Innocent Spouse Tax Rules

innocent-spouse_LI-532x266 Innocent Spouse Tax Rules
Photo: Bruce Mars

Must one spouse pay the tax resulting from a fabrication or omission by another spouse on a jointly filed tax return? It depends. If the spouse qualifies, he or she may be able to avoid personal tax liability under the “innocent spouse” rules.

Joint filing status

Generally, married taxpayers benefit overall by filing a joint tax return on the federal level. This is particularly the case when one spouse earns significantly more than the other. Filing jointly may also help the couple maximize certain income tax deductions and credits.

But joint filing status comes with a catch. Each spouse is “jointly and severally” responsible for any tax, interest and penalties attributable to the return. And this liability continues to apply even if the couple gets a divorce or one spouse dies. In other words, the IRS may try to collect the full amount due from one spouse, even if all the income reported on the joint return was earned by the other spouse.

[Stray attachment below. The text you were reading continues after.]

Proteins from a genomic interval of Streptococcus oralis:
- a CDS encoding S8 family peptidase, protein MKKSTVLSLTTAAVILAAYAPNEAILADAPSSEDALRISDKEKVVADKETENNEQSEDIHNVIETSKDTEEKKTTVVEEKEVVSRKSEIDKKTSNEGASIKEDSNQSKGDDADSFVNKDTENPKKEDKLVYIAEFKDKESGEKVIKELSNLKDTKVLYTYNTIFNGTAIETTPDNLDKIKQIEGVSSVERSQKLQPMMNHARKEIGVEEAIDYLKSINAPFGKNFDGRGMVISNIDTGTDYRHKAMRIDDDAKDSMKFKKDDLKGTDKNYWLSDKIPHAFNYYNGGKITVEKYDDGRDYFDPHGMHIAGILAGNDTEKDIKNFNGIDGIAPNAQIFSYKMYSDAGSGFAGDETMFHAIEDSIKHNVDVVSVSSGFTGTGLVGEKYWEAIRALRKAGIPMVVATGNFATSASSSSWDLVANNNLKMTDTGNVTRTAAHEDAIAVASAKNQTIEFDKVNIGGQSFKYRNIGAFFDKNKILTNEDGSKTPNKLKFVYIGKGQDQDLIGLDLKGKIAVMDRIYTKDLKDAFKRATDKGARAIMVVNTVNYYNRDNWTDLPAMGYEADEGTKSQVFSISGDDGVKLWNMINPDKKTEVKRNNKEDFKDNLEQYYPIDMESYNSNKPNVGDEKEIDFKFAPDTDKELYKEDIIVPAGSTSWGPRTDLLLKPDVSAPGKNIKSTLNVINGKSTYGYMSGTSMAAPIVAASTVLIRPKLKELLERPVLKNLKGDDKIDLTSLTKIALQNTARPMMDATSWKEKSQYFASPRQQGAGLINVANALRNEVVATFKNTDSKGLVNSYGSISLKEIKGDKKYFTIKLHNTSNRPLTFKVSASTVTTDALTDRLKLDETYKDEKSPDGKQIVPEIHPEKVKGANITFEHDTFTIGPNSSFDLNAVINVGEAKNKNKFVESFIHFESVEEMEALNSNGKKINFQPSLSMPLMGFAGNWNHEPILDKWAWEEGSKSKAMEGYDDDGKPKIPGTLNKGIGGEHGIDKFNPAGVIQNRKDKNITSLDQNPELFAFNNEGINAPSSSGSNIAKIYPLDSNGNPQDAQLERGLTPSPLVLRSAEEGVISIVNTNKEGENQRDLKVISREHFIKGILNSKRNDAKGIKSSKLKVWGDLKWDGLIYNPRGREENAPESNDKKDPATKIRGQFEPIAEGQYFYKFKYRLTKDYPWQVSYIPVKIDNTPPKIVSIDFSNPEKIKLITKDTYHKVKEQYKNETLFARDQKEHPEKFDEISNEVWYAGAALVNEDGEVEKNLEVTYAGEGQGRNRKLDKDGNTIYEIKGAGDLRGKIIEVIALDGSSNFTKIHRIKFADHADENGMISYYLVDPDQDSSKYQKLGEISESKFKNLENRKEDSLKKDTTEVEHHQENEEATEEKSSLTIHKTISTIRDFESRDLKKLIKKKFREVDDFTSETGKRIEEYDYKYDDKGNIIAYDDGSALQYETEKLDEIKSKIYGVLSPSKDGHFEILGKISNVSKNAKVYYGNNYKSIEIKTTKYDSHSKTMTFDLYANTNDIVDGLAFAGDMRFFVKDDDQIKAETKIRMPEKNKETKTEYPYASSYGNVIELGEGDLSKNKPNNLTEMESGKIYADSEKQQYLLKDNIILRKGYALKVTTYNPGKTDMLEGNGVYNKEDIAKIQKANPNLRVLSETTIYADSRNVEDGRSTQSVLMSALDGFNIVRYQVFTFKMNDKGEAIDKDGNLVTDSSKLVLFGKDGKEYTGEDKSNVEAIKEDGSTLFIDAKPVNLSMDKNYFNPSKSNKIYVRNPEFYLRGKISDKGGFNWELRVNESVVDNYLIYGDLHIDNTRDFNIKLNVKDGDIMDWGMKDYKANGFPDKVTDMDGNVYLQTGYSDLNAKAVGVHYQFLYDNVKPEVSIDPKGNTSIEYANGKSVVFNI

Basic rules

However, the tax law provides tax relief for an “innocent spouse.” Under these rules, one spouse may not be liable for any unpaid tax and penalties, despite having signed the joint return.

To determine eligibility for relief, the IRS imposes a set of common requirements. The spouses must have filed a joint return that has an understatement of tax, and that understatement must be attributable to one spouse’s erroneous items. For this purpose, “erroneous items” are defined as any deduction, credit or tax basis incorrectly stated on the return, as well as any income not reported.